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Bank Loans to Real Estate Industry Drop by N162bn

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  • Bank Loans to Real Estate Industry Drop by N162bn

The challenges confronting the real estate industry have increased as credit allocation by banks maintains a downward trend, MAUREEN IHUA-MADUENYI reports

Credit allocation by banks to the real estate industry has maintained a downward trend in the last year.

Data obtained from the National Bureau of Statistics showed that the industry got about N622bn out of the N15.13tn credit to the private sector in the last quarter of 2018.

The amount, which accounted for 4.12 per cent of the total credit to the private sector, was about 12.39 per cent lower than the N710bn recorded in the third quarter of 2018.

In the first and second quarters of 2018, N784bn and N744bn, respectively, were given out by banks to the industry.

The first quarter of 2018 saw growth in credit allocation to the industry when the amount rose to N784bn, up from the N753bn recorded in the last quarter of 2017.

However, the comparison between the first and last quarters of 2018 showed a drop of about N162bn.

Stakeholders in the industry said it had become increasingly difficult to access commercial banks’ loans for investment in real estate.

Investigations revealed that in the last two years, it had been difficult for many developers to break even due to the glut in the property market, which had led to the high rate of default on loans.

It was gathered that commercial banks were no longer interested in financing real estate projects, and had not been putting their money in the industry for a while.

The Deputy President, Real Estate Developers Association of Nigeria, Mr Akintoye Adeoye, said, “If you go to any bank today and tell them you want to finance real estate development, they will not talk to you because they have had their fingers burnt.”

Adeoye stated that from the glut in the property market due to low purchasing power, interest rate, which he said was around 25 to 35 per cent, had also been a major clog in the wheel of real estate funding.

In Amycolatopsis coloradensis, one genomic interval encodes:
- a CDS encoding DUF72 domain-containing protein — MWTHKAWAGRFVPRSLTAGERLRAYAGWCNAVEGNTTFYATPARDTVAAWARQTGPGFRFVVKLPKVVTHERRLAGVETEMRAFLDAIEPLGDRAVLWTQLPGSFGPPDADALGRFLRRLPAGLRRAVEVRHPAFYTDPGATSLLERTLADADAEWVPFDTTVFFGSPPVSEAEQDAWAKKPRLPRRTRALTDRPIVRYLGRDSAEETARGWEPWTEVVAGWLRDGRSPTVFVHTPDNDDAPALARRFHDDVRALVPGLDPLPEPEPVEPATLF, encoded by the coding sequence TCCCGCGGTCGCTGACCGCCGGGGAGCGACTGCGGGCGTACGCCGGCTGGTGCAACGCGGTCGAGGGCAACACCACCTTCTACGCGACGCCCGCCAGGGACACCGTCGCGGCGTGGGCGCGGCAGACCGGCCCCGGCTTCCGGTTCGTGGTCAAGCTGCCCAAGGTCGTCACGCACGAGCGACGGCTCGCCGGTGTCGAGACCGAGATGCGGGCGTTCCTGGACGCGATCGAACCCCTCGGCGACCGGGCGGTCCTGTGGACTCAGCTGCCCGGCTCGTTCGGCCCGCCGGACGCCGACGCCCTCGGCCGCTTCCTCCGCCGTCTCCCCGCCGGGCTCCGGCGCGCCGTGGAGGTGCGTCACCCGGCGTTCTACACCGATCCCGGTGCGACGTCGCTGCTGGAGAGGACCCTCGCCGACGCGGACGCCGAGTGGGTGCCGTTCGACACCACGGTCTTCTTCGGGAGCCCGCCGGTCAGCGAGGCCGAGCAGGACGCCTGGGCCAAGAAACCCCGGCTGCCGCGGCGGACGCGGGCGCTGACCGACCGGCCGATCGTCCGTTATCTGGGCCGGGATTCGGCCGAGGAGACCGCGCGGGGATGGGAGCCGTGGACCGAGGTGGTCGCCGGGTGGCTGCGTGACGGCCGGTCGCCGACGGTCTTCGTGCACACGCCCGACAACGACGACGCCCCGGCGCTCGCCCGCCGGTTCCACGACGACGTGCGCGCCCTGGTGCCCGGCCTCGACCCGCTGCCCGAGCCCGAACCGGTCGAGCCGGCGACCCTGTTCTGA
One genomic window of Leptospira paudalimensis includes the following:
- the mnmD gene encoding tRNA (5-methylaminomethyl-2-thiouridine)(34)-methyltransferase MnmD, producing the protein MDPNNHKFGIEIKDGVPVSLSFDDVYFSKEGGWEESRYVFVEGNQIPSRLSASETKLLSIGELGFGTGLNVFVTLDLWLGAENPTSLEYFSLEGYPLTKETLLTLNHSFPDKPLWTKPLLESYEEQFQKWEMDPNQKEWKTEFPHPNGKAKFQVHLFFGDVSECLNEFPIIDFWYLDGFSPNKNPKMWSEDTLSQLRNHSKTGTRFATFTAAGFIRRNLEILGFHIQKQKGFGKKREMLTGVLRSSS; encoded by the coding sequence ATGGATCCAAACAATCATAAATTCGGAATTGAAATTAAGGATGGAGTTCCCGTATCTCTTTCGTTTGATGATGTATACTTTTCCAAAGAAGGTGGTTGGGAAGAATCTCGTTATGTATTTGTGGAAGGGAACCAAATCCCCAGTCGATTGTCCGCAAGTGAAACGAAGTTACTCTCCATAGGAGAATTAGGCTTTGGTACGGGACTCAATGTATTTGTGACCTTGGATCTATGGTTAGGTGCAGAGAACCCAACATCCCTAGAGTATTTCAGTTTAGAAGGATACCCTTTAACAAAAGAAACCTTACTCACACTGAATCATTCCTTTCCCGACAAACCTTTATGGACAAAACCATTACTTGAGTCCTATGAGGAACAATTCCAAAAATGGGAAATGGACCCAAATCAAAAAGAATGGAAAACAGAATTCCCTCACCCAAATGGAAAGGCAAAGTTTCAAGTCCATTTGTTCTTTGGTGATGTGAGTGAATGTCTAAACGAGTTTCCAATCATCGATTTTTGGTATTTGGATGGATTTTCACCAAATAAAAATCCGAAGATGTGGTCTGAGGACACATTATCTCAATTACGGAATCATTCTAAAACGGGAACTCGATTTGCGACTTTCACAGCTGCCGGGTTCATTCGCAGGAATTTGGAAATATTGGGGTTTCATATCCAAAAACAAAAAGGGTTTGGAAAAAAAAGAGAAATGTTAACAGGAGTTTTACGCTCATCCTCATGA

“Housing is long-term, so it is a mismatch to use a short-term fund to finance a long-term project. Now, banks are not places to go to except on some special projects where the off-takers are members of a cooperative society and they already know how to wrap up the transaction but it will also be expensive for the buyers because the cost of funds will be transferred to them,” he said.

The Chairman, Nigerian Institution of Estate Surveyors and Valuers, Lagos Branch, Mr Rogba Orimalade, stated that from the period the economy went into recession till now, commercial banks had been saddled with the burden of disposing of huge real estate assets acquired through bad loans.

Orimalade said this had made many of the banks wary of investing their money in real estate projects.

He added, “From the period of the recession and even before, we came from an era where the banks had lots of assets, at a particular time the Asset Management Corporation of Nigeria was said to be the biggest custodian of real estate assets in the country and it was mainly because of the bad loans that emanated from the banks they took over. Most of the assets were taken away from the people who gave them out as collateral.

“So, naturally, only very few of them are out giving loans. It is only common sense for a lot of those banks and other financial institutions to look at the amount that they give out. To a lot of them, the industry is not attractive anymore.